by Han Lang
Notwithstanding the public anger over rising costs and the 1Malaysia Development Berhad (1MDB) scandal, there is no doubt that the presence of Tun Dr. Mahathir bin Mohamad in the opposition coalition helped to sway votes towards Pakatan Harapan (PH) on 9 May 2018.
In other words, had Dr Mahathir continued to support the then-Prime Minister Najib Razak (as he did at the 2013 polls) or even if he had campaigned as an opposition but not as a member of PH – like what Parti Islam Se-Malaysia (PAS) did, it would not have been possible for a new government to replace the 61-year-old ruling coalition of Barisan Nasional (BN).
The pro-establishment fans in Singapore would disagree but the reality is such that the ordinary man-in-the-street in Jurong shares the same frustration as his Malaysian friend from Johor. Whether one is in Kallang or in Kedah, he or she is today likely to be upset over rising costs as well as moves (such as GST introduction or hikes) which would only burden them further.
Beyond cost-related factors, are there not similarities between the leadership styles of certain ruling party politicians across both sides of the Causeway? What about arrangements made for political votes, such as gerrymandering? (Having said that, I reckon many of us would appreciate the 1 MP per Constituency voting system in Malaysia – very unlike ours in which some may not even be clear if he is voting for the group of MPs or that specific incumbent MP who had served as his district lawmaker for the past five years? )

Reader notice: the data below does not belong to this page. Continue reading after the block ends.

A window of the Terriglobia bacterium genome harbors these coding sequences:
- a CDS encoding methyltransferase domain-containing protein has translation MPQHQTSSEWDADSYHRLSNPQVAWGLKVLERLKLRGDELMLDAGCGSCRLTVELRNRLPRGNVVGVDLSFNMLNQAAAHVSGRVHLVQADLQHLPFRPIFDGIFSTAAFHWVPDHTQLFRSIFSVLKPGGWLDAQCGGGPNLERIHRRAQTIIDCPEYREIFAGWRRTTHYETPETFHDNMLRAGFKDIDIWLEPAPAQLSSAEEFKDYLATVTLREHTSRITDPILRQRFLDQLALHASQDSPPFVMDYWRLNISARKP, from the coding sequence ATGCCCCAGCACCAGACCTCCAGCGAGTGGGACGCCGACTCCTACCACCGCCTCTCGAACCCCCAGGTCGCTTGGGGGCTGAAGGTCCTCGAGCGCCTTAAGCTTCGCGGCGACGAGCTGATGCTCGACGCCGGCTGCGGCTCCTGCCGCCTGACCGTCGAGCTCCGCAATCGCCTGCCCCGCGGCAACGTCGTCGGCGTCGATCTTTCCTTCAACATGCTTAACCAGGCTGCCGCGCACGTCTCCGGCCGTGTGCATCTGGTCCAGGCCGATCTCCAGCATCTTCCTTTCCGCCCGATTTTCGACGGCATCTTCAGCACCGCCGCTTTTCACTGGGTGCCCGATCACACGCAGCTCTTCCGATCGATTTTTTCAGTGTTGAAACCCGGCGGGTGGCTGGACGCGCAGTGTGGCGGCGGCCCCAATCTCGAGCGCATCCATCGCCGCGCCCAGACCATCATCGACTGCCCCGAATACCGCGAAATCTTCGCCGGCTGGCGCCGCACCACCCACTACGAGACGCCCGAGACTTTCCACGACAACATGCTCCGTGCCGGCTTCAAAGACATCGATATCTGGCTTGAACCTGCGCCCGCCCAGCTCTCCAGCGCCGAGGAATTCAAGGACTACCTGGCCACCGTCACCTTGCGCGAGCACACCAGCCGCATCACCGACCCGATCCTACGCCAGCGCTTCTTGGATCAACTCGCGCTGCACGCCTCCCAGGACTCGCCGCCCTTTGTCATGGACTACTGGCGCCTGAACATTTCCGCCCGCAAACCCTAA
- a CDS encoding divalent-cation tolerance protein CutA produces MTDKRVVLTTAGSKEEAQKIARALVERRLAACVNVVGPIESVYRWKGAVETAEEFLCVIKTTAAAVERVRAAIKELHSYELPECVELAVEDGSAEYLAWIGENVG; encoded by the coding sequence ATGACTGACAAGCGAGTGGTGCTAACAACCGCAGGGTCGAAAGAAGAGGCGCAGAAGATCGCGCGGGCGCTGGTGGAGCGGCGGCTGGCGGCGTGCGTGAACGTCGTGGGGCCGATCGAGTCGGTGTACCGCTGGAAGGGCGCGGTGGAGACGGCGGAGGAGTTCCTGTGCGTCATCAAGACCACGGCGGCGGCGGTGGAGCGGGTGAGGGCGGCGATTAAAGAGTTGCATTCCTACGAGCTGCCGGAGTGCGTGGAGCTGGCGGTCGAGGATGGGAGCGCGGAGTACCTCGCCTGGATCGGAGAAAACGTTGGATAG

But are we likely to experience the political tsunami the way our friends from Malaysia had voted for in the near future?
I doubt so – unless one of these 3 developments take place.
1) The ruling party and several top politicians are charged with, or at least alleged to have been involved in, embezzlement of funds or corrupt activities – similar to the 1MDB scandal;
2) The ruling party splits into 2 camps – with the new “alternative” camp having the support of leading opposition parties; or
3) A kingmaker – someone who is able to bring the opposition camp together – arrives from nowhere.
For whatever reasons – including the point that we do not even know the amount of national reserves we have, the first factor is very unlikely.
The second factor was first raised many years ago by academics as a remote possibility, and more recently again by Mr Ho Kwon Ping.
But with the likes of highly-respected and, at the same time, intelligent leaders such as Mr George Yeo and DPM Tharman Shanmugaratnam unlikely to ever make a bid to govern the country, this may seem just as impossible as the first.
Having said that, I would not rule out the possibility entirely – certainly not with the recent messages from former PM Goh Chok Tong. Like many of us, he seems to believe that the next leader should have been identified by now – although he was subsequently “rebuked” politely and indirectly and was described as someone who “is speaking with the privilege of watching things rather than being responsible to make it happen”. Would he now take up the challenge of making things happen?
To be fair to Mr Goh, I do believe he has an independent mind of his own. Sometime in the early 2000s, he was asked by a reporter on when he would step down for his successor to succeed him. I remember him replying that he, as the PM, would make the decision and would not be pressurized by anyone to do so.
More recently, Mr Goh also pointed to the age of Dr Mahathir – first after the latter won on 9 May, and again today when Mr Goh celebrated his birthday – which seems to suggest that there remains the spirit of fight within him (if necessary)!
His Facebook posting read: “Age is just a number, as Mahathir has proven. But it is family and friends who make that number light, meaningful and memorable. Thanks, all my friends out there. — gct”